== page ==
Feature story

People who inject drugs must not be left behind

16 December 2014

Calls for renewed efforts to reduce the transmission of HIV and hepatitis C among people who inject drugs were heard at the thematic segment of the 35th meeting of the UNAIDS Programme Coordinating Board (PCB), which took place in Geneva, Switzerland, on 11 December.

Speakers at the thematic segment included former President of Switzerland Ruth Dreifuss, a member of the Global Commission on Drug Policy, Efi Kokkini, the chair of the Greek Drug and Substitute Users Union, and representatives of United Nations Member States and organizations such as the United Nations Office on Drugs and Crime, the World Health Organization and the World Bank.

Key issues associated with HIV and injecting drug use were raised, including opportunities for and barriers to implementing harm reduction strategies. Examples from several countries focused on partnerships between governments and civil society that have proved successful in reducing the transmission of HIV among people who inject drugs.

“We need to examine what has failed and what can be done differently,” said UNAIDS Executive Director Michel Sidibé. “Reaching the 90–90–90 targets will not be possible without reducing new HIV infections among people who inject drugs.”

Mr Sidibé said he had witnessed many effective harm reduction programmes throughout the world, stressing that those that enable people who inject drugs to be part of the solution have the greatest impact. He noted that the 2016 Special Session of the United Nations General Assembly on the World Drug Problem was widely seen as critical and offers a key opportunity to redirect and reform global and national policies to reduce the adverse impact of drugs on public health.

In her contribution to the debate, Ms Dreifuss said international drug policy had failed over several decades. She said there needed to be a radical rethink of policies and the construction of practical solutions that respect human rights and empower the people most affected.

Participants at the PCB heard an impassioned contribution from Ms Kokkini, who said people who inject drugs are often excluded from HIV prevention and treatment services. She said that politicians even continued to deny that people inject drugs while in prison.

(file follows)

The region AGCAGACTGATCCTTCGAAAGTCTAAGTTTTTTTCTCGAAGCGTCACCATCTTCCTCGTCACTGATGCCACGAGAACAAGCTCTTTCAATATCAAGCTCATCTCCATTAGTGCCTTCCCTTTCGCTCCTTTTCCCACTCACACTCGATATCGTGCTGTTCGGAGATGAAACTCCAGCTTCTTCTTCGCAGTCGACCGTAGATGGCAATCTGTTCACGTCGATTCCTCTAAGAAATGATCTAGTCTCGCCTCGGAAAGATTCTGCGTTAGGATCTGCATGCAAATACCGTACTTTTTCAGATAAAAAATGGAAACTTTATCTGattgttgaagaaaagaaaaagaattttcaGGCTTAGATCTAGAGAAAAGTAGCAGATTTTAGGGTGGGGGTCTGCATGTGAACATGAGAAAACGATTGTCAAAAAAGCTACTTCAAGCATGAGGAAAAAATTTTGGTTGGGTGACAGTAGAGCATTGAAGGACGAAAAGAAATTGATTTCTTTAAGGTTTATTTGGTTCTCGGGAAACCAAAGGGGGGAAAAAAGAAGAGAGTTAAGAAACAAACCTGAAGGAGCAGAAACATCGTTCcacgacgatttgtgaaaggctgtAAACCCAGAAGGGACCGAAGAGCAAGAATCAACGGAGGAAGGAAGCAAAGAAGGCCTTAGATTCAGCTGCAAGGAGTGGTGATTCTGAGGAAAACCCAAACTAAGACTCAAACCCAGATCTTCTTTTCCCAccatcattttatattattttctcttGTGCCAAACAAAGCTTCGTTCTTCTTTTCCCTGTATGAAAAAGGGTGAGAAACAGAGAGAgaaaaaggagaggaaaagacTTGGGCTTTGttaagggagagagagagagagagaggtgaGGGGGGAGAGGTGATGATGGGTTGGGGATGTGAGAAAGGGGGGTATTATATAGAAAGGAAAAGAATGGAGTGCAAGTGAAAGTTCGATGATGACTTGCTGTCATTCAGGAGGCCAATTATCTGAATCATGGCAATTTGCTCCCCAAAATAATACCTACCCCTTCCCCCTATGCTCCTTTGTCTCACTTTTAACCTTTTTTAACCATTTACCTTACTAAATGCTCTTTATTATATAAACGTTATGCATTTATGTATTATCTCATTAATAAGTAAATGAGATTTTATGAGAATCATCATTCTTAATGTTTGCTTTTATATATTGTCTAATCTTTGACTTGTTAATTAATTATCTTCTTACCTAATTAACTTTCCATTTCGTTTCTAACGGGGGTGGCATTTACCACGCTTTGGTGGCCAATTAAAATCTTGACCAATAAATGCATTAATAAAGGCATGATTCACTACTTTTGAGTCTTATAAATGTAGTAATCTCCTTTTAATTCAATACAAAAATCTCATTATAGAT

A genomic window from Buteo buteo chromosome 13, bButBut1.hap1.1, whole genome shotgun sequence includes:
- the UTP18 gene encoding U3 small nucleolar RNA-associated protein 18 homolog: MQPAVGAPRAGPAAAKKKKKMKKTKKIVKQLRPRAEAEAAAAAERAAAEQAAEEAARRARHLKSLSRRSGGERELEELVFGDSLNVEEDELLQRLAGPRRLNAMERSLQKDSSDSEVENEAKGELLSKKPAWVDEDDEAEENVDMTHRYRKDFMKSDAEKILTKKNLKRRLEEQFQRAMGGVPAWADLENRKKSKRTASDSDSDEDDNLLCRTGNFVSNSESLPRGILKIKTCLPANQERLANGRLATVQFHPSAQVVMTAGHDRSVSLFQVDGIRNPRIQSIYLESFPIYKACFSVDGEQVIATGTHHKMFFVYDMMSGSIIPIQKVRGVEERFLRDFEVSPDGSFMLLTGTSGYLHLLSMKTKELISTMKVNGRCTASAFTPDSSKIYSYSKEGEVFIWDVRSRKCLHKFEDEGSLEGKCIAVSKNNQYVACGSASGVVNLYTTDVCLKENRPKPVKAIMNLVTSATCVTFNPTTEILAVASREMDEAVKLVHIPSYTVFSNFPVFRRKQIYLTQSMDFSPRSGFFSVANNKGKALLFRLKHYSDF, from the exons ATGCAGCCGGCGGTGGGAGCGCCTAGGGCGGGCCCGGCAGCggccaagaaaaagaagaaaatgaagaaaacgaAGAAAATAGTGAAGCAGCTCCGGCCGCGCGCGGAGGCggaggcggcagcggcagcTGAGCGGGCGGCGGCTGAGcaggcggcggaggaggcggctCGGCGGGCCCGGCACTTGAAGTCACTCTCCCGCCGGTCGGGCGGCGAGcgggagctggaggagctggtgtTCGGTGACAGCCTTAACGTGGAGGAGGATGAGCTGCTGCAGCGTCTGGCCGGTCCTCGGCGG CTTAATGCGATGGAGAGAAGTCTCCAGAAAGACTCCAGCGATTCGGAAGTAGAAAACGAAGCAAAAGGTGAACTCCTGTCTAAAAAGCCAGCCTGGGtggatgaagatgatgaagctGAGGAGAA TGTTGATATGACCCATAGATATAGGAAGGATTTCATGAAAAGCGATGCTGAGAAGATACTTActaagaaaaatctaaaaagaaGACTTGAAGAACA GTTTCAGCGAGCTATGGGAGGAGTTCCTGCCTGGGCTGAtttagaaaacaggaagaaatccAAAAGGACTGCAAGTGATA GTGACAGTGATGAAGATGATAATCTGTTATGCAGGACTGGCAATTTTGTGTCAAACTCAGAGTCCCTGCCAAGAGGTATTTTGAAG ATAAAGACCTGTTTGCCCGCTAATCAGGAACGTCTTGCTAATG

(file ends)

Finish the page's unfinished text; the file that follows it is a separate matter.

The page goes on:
Detention environments are particularly significant for the issue of HIV and drugs use. In some countries, HIV prevalence among prisoners can be 50 times higher than among the general population, with injecting drug use an ongoing problem in detention settings. During the discussion, PCB participants heard that where implemented, community-based opioid substitution therapies were six times more effective and 12 times less expensive than detention-based programmes.

Major Gairat Rakhmanov, a senior police official from Kyrgyzstan involved in community-based therapies for released prisoners, said the participation of the police and prison services was essential in helping to keeping people who inject drugs alive. Speakers from New York State Health Department and from the peer-led Needle and Syringe Programme described how New York had halted and reversed the HIV epidemic in the decade between 1992 and 2002.

Other participants from Iran, Malaysia and Tanzania described partnerships with various authorities, but each expressed the need to engage with people who inject drugs at every stage of the planning, design and delivery of services for them.

It is currently estimated that worldwide some 12.7 million people inject drugs, around 1.7 million of whom are thought to be living with HIV.